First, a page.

Windows Server 2008 gives network administrators two choices: go with the GUI or not.
Previous versions of the product required users to install a base operating system and then add a number of components, including security and management tools. According to Microsoft Canada’s Bruce Cowper, Windows Server 2008 includes instead a “Server Core” installation option, whereby users can switch to command line scripts, where they can add the features and functionalities they need without the full graphical user interface. If you’re concerned with server uptime, not having to worry about graphical updates can be a big load off, he says.
The other option is Server Manager. “We tried to make it a lot easier for administrators to get to grips with managing and maintaining the system, to bring all of the other tools they’ve used previously into a single place,” says Cowper. “If you need to add a role to the server, it’s the same tool as for managing that role, or for providing things like configuration changes.”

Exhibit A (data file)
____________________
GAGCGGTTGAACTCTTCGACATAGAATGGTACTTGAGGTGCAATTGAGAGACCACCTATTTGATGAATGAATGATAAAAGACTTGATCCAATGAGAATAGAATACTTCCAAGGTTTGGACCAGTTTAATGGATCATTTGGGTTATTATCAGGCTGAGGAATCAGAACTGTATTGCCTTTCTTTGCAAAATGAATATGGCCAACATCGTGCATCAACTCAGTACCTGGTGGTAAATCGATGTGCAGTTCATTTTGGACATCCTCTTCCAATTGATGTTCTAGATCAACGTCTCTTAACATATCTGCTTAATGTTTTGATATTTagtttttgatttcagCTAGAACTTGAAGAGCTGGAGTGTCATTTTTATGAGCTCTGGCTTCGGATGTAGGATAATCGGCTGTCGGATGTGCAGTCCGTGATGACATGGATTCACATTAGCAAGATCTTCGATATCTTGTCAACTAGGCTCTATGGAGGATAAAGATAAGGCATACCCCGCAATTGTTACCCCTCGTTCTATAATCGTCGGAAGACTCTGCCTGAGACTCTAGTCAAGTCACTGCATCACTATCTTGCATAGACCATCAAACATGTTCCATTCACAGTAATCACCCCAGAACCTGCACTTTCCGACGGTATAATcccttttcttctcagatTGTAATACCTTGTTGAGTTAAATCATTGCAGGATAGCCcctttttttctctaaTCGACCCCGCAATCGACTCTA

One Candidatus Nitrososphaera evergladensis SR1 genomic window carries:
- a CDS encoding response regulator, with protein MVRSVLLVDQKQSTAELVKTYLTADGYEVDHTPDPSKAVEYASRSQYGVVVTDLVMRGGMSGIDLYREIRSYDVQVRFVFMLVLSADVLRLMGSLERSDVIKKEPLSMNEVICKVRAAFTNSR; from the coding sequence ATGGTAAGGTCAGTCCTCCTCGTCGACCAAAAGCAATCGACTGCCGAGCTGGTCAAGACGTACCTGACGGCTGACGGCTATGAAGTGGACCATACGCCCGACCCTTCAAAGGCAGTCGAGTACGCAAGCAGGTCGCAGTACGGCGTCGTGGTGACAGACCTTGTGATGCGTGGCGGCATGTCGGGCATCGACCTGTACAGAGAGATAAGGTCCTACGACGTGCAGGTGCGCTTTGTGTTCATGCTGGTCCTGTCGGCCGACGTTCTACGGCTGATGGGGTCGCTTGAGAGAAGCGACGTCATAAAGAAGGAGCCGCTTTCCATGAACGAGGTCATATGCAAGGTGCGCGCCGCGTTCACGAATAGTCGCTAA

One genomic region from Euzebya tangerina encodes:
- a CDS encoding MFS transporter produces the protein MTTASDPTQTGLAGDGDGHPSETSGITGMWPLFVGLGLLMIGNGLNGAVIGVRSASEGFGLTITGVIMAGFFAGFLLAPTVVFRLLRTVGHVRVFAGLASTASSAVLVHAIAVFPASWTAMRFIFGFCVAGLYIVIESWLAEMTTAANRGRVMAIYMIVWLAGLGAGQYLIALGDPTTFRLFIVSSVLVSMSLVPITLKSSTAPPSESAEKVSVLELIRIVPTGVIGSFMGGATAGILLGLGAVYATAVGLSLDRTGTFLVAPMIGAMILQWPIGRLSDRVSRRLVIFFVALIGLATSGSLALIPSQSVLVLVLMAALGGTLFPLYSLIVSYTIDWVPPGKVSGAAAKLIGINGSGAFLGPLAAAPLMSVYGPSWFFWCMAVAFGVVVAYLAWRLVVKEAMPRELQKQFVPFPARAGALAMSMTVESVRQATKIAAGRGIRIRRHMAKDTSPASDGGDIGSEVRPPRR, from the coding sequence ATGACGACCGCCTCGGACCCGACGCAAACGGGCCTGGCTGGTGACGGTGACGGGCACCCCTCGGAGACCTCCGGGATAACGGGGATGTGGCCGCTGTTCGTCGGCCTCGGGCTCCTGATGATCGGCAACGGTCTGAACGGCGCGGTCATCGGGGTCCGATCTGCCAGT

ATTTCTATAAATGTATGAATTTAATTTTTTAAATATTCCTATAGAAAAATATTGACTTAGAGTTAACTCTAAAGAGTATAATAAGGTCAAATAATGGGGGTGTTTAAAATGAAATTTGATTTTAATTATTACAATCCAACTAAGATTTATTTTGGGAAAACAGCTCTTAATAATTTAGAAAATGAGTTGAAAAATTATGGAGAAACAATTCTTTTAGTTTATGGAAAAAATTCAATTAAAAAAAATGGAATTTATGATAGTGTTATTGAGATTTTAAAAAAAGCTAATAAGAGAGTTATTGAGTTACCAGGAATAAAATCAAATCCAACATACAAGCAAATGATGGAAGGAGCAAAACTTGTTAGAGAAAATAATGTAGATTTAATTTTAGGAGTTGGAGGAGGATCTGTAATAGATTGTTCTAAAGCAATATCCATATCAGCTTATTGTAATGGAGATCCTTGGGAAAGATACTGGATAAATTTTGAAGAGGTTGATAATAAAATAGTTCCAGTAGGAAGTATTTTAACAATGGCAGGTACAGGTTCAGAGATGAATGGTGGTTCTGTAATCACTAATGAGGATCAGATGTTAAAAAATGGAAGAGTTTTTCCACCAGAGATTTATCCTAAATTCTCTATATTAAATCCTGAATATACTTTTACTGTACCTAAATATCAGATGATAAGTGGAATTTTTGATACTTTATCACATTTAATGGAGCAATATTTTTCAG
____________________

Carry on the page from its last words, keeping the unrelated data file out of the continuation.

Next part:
Server Manager can also be useful for what Cowper calls role separation: administrators could stipulate an administrator for one of the company’s Web sites, for example, while another might be an administrator of the whole of its Internet Information Services (IIS).
“When I was a system admin, one of the challenges I had was the interface between the keyboard and the chair,” Cowper jokes. “Everything you can do on the server manager can be done through the command line. What we’re talking about is reducing the possibility of making a mistake by clicking on the wrong button. There’s a Powershell so that everything you can do from a management/maintenance perspective can be scripted in a straightforward way.”
On the other hand, users that want to minimize the learning curve and pick up a familiar interface they are used to with Server 2003 can opt for Server Manager as a straightforward way to pick up where they left off, Cowper said. Microsoft has also built in a number of Wizards that take users through common tasks such as server hardening, and automated other tasks such as securing services and updating.
One of the best ways to prepare for Windows Server 2008, Cowper suggested, is to do an inventory of the processes and demands placed on your IT environment before installation even begins.
“It’s important to know what services and resources you need those servers to provide,” he says, “You have to think, ‘What do I actually need this box to do?’”